This Year, Slice the Pork

One of the traditionally tempting ways to make bills more palatable to senators and congressmen is to load them with "pork" - projects that favor an individual member's district or state. Adding on pork helps get votes for bills, though it squanders public money and distorts legislative priorities.

Controlling pork-barrel spending may be particularly hard for the 107th Congress. A 50-50 split in the Senate, and a very close margin in the House automatically means it'll be tougher getting legislation passed.

Let's hope the centrist New Democrats and Mainstreet Republicans - who are likely to hold the swing votes on many measures - are wise enough not to stoop to this method of bribery to broaden the common ground.

In 2000, there was a 52 percent increase in pork-barrel spending over 1999, according to Citizens Against Government Waste (CAGW), a non-partisan watchdog organization. Pork-barrel projects in 2001 will likely be even larger and more troubling.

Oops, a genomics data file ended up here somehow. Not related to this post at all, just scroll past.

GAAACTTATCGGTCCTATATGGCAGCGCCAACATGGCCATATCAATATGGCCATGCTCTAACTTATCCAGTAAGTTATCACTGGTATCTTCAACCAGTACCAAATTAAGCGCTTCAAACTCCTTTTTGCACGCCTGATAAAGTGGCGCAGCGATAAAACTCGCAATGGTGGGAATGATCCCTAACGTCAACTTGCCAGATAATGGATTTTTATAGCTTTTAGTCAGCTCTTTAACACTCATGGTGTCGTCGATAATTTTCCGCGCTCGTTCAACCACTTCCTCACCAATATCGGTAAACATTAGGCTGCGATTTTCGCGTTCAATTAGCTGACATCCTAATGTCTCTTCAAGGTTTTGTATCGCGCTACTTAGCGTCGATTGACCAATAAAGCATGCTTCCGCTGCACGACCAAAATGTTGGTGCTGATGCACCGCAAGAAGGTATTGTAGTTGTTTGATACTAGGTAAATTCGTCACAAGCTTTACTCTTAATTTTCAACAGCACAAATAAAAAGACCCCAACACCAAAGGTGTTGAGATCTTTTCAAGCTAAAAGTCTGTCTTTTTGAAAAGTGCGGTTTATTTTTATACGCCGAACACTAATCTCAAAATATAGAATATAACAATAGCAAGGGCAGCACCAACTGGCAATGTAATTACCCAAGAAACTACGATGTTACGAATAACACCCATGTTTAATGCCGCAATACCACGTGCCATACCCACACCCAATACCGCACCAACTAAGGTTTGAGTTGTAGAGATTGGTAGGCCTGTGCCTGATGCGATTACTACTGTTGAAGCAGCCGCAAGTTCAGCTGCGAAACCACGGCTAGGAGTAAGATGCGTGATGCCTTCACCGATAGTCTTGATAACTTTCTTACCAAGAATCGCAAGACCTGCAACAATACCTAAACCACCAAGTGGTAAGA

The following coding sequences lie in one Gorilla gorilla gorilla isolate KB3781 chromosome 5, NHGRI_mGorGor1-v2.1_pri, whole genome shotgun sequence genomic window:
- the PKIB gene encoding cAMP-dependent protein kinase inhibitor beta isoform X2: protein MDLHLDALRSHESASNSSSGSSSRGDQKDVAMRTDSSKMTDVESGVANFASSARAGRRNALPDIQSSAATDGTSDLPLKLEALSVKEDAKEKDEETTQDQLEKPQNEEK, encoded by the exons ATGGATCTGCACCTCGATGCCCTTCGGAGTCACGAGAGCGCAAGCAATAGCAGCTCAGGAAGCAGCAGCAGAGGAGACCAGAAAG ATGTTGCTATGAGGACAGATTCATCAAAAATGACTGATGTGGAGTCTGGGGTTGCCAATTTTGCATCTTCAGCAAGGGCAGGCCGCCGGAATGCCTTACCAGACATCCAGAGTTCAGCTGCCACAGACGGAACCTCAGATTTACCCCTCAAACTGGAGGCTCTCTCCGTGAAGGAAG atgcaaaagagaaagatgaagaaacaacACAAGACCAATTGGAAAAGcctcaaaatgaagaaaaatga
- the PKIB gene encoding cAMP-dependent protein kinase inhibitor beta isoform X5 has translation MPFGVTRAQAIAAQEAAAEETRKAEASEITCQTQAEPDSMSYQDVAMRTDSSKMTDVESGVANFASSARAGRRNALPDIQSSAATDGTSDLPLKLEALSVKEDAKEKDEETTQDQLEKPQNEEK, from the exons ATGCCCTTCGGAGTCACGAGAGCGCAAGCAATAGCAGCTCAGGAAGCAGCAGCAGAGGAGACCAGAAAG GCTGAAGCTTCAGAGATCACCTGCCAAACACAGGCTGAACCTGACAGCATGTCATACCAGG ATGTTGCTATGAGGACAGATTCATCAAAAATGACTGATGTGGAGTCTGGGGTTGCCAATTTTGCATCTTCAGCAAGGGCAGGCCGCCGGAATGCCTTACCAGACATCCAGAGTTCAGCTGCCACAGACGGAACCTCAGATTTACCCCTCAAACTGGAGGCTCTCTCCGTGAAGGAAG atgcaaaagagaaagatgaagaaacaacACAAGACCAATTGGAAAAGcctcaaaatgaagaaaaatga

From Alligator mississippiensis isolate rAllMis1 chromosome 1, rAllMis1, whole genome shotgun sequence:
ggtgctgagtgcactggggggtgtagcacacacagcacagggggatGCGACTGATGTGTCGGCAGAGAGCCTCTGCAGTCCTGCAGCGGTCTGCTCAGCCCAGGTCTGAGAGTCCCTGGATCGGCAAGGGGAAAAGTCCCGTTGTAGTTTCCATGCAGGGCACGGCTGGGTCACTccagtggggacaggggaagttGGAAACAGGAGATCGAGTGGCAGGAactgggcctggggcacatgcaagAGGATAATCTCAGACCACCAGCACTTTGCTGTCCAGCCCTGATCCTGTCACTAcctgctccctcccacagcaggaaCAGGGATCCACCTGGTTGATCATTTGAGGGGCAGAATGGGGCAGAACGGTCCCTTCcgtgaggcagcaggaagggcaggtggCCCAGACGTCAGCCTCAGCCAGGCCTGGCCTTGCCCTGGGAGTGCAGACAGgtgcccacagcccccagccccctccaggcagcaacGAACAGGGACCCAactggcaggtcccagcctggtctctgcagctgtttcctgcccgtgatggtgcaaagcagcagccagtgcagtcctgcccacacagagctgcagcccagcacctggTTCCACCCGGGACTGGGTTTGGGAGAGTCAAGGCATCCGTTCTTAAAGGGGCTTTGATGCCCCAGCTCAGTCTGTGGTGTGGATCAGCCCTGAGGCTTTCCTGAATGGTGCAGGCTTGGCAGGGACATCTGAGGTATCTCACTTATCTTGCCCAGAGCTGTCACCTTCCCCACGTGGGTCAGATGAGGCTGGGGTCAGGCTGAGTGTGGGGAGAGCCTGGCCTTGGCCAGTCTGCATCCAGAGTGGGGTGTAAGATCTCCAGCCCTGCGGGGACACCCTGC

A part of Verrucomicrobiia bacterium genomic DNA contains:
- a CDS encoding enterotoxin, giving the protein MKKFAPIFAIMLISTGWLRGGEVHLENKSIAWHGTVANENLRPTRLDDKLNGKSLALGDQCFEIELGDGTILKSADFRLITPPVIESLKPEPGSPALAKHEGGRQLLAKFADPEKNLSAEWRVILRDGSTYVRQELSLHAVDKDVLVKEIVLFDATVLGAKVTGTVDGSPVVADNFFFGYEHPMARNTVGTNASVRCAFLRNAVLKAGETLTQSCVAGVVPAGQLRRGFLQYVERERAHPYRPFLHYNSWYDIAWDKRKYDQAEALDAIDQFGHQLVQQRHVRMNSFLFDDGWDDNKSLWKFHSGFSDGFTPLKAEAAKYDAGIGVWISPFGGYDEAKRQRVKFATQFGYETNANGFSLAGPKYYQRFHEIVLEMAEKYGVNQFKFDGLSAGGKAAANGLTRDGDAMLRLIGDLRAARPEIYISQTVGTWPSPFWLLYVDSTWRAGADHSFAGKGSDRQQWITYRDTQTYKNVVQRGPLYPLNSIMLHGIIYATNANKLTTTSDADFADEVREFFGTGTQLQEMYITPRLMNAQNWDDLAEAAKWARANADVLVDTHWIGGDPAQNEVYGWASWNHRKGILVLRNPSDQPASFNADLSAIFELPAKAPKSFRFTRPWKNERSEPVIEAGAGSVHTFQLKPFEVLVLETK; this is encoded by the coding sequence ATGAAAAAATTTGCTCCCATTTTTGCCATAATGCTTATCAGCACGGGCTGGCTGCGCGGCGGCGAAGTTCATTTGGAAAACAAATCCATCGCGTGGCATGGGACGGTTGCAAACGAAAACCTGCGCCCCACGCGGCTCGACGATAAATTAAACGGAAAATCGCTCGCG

According to CAGW, projects before Congress must meet one or more of seven criteria to be considered pork. They usually have no national significance, and often do not go through authorizing committees.

The Republicans, who control Capitol Hill and the White House, must be cautious about spending programs. They're likely to be blamed if the federal budget spins out of control. And don't forget Sen. John McCain. Along with campaign funding, controlling pork has been one of his passions. There's rarely been a better time for him to renew the offensive on both issues.

(c) Copyright 2001. The Christian Science Publishing Society

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